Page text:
Gary D. Edgmon v. Commissioner., United States Tax Court - Memorandum Decision, T.C. Memo. 1990-344, Docket No. 30587-88., Filed July 9, 1990
Gary D. Edgmon v. Commissioner.
United States Tax Court - Memorandum Decision
T.C. Memo. 1990-344
Docket No. 30587-88.
Filed July 9, 1990.
Gary D. Edgmon, pro se. Gary L. Bloom, for the respondent.
Memorandum Findings of Fact and Opinion
COHEN, Judge: Respondent determined deficiencies in and additions to petitioner's Federal income taxes as follows:
* Amounts to be determined pursuant to sec. 6653(a)(2).
Unless otherwise indicated, all section references are to the Internal Revenue Code, as amended and in effect for the years in issue. After concessions, the issues for decision are whether petitioner is entitled to overpayments representing taxes withheld in excess of his liability for each year and whether he is liable for additions to tax for negligence.
Findings of Fact
Some of the facts have been stipulated, and the stipulated facts are incorporated in our findings by this reference. Petitioner was a resident of Oklahoma at the time he filed his petition.
During the years in issue, petitioner was a maintenance supervisor for General Motors Corporation. His earnings from General Motors Corporation and his Federal income tax withheld during those years were as follows:
Petitioner also had income from other sources and was entitled to deduct various expenses on Schedule A. Petitioner did not, however, file income tax returns for 1984, 1985, or 1986 on the dates on which they were due, and he did not claim overpayments of his excess withholding prior to 1988.
Prior to August 26, 1988, petitioner provided to an agent of the Internal Revenue Service copies of Forms 1040 for 1983, 1984, and 1985. Those copies showed petitioner's tax liability for each of those years to be $12,859, $14,834.36, and $16,478.50, respectively. Respondent has now conceded that the tax liabilities reported on the copies of Forms 1040 prepared by petitioner are correct.
At the commencement of trial, respondent conceded that the deficiencies determined in the statutory notice should be reduced to the amounts reported by petitioner on the copies of Forms 1040 that he had provided to an agent of the Internal Revenue Service in 1988. Respondent contends, however, that overpayments of petitioner's excess withholding credits are precluded by the bar of limitations because the returns were not filed within 2 years of the dates on which they were `due. In addition, respondent contends that petitioner is liable for the additions to tax for negligence.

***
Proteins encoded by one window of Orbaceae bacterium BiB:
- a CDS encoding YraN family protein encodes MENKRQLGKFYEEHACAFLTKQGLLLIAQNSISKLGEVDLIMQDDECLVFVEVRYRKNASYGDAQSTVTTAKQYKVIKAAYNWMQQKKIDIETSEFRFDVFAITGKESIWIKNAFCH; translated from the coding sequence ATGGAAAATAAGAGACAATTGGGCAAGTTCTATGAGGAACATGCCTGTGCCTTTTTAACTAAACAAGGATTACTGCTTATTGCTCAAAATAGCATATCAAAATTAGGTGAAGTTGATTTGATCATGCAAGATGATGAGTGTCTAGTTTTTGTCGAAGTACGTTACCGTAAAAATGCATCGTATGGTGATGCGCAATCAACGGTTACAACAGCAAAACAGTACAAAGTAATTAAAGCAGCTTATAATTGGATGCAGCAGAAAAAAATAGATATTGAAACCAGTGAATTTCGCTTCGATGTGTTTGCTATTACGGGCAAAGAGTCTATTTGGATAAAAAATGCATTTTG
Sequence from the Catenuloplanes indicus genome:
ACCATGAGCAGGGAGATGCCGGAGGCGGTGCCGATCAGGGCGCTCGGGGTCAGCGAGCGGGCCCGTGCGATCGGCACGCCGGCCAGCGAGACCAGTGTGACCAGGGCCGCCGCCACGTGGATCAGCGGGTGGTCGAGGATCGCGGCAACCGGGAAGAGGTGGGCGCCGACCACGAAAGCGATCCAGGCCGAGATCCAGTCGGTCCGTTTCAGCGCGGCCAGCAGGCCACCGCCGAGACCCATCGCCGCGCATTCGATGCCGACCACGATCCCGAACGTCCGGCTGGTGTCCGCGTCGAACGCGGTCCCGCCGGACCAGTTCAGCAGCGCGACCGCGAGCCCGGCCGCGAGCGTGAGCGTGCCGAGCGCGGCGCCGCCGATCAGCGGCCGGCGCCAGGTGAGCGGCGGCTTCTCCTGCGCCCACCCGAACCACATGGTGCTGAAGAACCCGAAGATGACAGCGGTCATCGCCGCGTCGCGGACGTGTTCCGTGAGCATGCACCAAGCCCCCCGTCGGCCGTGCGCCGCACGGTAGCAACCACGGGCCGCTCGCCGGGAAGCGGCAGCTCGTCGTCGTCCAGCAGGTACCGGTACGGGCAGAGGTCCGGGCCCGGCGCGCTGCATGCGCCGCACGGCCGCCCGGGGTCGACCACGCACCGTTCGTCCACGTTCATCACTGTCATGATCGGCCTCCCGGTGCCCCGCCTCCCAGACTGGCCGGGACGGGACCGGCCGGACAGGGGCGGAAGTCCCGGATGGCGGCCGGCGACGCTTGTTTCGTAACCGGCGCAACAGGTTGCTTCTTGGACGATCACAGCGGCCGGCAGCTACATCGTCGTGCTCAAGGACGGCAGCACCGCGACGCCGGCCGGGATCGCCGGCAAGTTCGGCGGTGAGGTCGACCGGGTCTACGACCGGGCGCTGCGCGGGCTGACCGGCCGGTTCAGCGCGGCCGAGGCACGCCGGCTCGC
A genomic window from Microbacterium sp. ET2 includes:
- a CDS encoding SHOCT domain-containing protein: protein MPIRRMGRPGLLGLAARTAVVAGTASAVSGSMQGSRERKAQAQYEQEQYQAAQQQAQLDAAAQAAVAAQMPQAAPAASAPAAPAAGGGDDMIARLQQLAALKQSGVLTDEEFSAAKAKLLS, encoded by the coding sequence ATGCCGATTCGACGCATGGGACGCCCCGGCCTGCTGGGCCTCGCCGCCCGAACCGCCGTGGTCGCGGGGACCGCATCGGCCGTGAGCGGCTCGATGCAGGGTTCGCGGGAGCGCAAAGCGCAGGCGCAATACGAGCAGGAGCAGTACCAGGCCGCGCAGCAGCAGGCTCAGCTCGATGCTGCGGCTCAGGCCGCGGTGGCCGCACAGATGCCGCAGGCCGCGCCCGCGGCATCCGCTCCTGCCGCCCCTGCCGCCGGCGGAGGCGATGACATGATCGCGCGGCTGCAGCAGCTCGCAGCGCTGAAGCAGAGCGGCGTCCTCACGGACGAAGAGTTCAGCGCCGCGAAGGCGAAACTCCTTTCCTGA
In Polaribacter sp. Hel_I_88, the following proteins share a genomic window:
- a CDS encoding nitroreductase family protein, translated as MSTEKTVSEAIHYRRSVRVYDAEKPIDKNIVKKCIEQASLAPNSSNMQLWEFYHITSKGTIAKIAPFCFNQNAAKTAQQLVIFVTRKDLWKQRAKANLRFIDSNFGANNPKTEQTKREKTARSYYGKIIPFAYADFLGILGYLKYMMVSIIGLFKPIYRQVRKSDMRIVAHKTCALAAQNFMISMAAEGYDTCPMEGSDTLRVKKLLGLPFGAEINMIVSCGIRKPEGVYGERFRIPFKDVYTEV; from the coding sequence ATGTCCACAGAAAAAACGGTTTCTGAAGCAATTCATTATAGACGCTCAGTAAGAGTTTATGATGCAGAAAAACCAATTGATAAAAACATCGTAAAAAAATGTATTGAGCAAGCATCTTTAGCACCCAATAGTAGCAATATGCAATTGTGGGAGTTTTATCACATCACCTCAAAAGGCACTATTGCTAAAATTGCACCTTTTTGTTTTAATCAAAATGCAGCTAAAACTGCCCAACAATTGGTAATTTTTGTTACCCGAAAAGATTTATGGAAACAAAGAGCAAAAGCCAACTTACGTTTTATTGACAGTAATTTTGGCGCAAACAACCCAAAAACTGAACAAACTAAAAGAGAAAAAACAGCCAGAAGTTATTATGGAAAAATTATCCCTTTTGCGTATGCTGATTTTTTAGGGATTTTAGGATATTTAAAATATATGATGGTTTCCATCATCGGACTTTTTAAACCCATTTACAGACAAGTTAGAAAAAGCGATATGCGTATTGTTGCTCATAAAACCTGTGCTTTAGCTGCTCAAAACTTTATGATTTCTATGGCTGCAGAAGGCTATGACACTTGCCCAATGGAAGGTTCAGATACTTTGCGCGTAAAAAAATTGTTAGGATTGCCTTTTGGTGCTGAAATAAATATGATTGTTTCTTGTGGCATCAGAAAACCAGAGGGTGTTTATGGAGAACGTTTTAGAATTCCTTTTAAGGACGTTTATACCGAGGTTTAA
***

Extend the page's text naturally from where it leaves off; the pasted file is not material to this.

Petitioner contends that he timely filed his tax returns for the years in issue or, alternatively, that he provided copies of each of them to the Internal Revenue Service in July 1986 in response to an inquiry from the Internal Revenue Service. In support of his latter claim, however, petitioner presented a receipt for certified mail, reflecting postage of 22 cents. That amount of postage was inadequate for an envelope containing the materials that he claims to have sent. The returns prepared by him showed overpayments of $790.08 for 1983, $1,544.21 for 1984, and $2,842.60 for 1985. Petitioner did not write any letters or otherwise document an attempt to recover these overpayments that apparently were due. Although his failure to file in these circumstances is puzzling, we are not persuaded by petitioner's testimony that he filed timely tax returns or that he sent copies of those tax returns to the Internal Revenue Service in 1986.
Section 31(a) provides:
(a) Wage Withholding for Income Tax Purposes.≈
(1) In general.≈The amount withheld as tax * * * shall be allowed to the recipient of the income as a credit against the tax imposed by this subtitle.
(2) Year of credit.≈The amount so withheld during any calendar year shall be allowed as a credit for the taxable year beginning in such calendar year. If more than one taxable year begins in a calendar year, such amount shall be allowed as a credit for the last taxable year so beginning.